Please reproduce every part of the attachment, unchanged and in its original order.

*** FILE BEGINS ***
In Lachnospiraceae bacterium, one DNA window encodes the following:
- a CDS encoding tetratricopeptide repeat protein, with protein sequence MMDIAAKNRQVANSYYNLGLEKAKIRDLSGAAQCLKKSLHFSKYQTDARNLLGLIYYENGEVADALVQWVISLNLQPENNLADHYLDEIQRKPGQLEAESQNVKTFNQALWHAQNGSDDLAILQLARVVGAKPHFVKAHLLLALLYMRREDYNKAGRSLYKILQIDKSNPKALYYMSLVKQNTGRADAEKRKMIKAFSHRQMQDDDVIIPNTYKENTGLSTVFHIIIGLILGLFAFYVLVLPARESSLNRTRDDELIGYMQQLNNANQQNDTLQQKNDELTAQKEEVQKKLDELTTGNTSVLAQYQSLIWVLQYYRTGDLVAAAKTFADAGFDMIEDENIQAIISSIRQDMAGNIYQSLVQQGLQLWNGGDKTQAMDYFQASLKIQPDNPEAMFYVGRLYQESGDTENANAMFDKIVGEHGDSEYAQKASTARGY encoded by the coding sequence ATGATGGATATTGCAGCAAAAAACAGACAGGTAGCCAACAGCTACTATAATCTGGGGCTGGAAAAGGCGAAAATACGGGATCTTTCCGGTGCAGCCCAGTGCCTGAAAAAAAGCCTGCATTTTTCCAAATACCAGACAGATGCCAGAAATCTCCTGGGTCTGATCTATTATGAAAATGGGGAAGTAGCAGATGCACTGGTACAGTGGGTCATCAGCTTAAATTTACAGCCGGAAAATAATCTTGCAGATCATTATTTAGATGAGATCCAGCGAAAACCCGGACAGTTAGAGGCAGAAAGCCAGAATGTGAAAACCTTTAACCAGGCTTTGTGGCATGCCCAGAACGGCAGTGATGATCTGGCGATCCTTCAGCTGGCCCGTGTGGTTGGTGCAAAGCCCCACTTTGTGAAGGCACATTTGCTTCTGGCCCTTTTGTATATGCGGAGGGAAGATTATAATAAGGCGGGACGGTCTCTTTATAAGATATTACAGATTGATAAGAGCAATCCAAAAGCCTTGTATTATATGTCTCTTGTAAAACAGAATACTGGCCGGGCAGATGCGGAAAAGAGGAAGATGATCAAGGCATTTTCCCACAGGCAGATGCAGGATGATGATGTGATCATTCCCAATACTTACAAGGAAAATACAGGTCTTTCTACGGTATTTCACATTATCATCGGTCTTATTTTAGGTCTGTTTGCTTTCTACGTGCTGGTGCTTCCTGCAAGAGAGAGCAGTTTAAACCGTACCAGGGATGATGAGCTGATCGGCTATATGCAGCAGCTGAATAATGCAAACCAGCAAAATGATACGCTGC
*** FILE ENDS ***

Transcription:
In Lachnospiraceae bacterium, one DNA window encodes the following:
- a CDS encoding tetratricopeptide repeat protein, with protein sequence MMDIAAKNRQVANSYYNLGLEKAKIRDLSGAAQCLKKSLHFSKYQTDARNLLGLIYYENGEVADALVQWVISLNLQPENNLADHYLDEIQRKPGQLEAESQNVKTFNQALWHAQNGSDDLAILQLARVVGAKPHFVKAHLLLALLYMRREDYNKAGRSLYKILQIDKSNPKALYYMSLVKQNTGRADAEKRKMIKAFSHRQMQDDDVIIPNTYKENTGLSTVFHIIIGLILGLFAFYVLVLPARESSLNRTRDDELIGYMQQLNNANQQNDTLQQKNDELTAQKEEVQKKLDELTTGNTSVLAQYQSLIWVLQYYRTGDLVAAAKTFADAGFDMIEDENIQAIISSIRQDMAGNIYQSLVQQGLQLWNGGDKTQAMDYFQASLKIQPDNPEAMFYVGRLYQESGDTENANAMFDKIVGEHGDSEYAQKASTARGY encoded by the coding sequence ATGATGGATATTGCAGCAAAAAACAGACAGGTAGCCAACAGCTACTATAATCTGGGGCTGGAAAAGGCGAAAATACGGGATCTTTCCGGTGCAGCCCAGTGCCTGAAAAAAAGCCTGCATTTTTCCAAATACCAGACAGATGCCAGAAATCTCCTGGGTCTGATCTATTATGAAAATGGGGAAGTAGCAGATGCACTGGTACAGTGGGTCATCAGCTTAAATTTACAGCCGGAAAATAATCTTGCAGATCATTATTTAGATGAGATCCAGCGAAAACCCGGACAGTTAGAGGCAGAAAGCCAGAATGTGAAAACCTTTAACCAGGCTTTGTGGCATGCCCAGAACGGCAGTGATGATCTGGCGATCCTTCAGCTGGCCCGTGTGGTTGGTGCAAAGCCCCACTTTGTGAAGGCACATTTGCTTCTGGCCCTTTTGTATATGCGGAGGGAAGATTATAATAAGGCGGGACGGTCTCTTTATAAGATATTACAGATTGATAAGAGCAATCCAAAAGCCTTGTATTATATGTCTCTTGTAAAACAGAATACTGGCCGGGCAGATGCGGAAAAGAGGAAGATGATCAAGGCATTTTCCCACAGGCAGATGCAGGATGATGATGTGATCATTCCCAATACTTACAAGGAAAATACAGGTCTTTCTACGGTATTTCACATTATCATCGGTCTTATTTTAGGTCTGTTTGCTTTCTACGTGCTGGTGCTTCCTGCAAGAGAGAGCAGTTTAAACCGTACCAGGGATGATGAGCTGATCGGCTATATGCAGCAGCTGAATAATGCAAACCAGCAAAATGATACGCTGC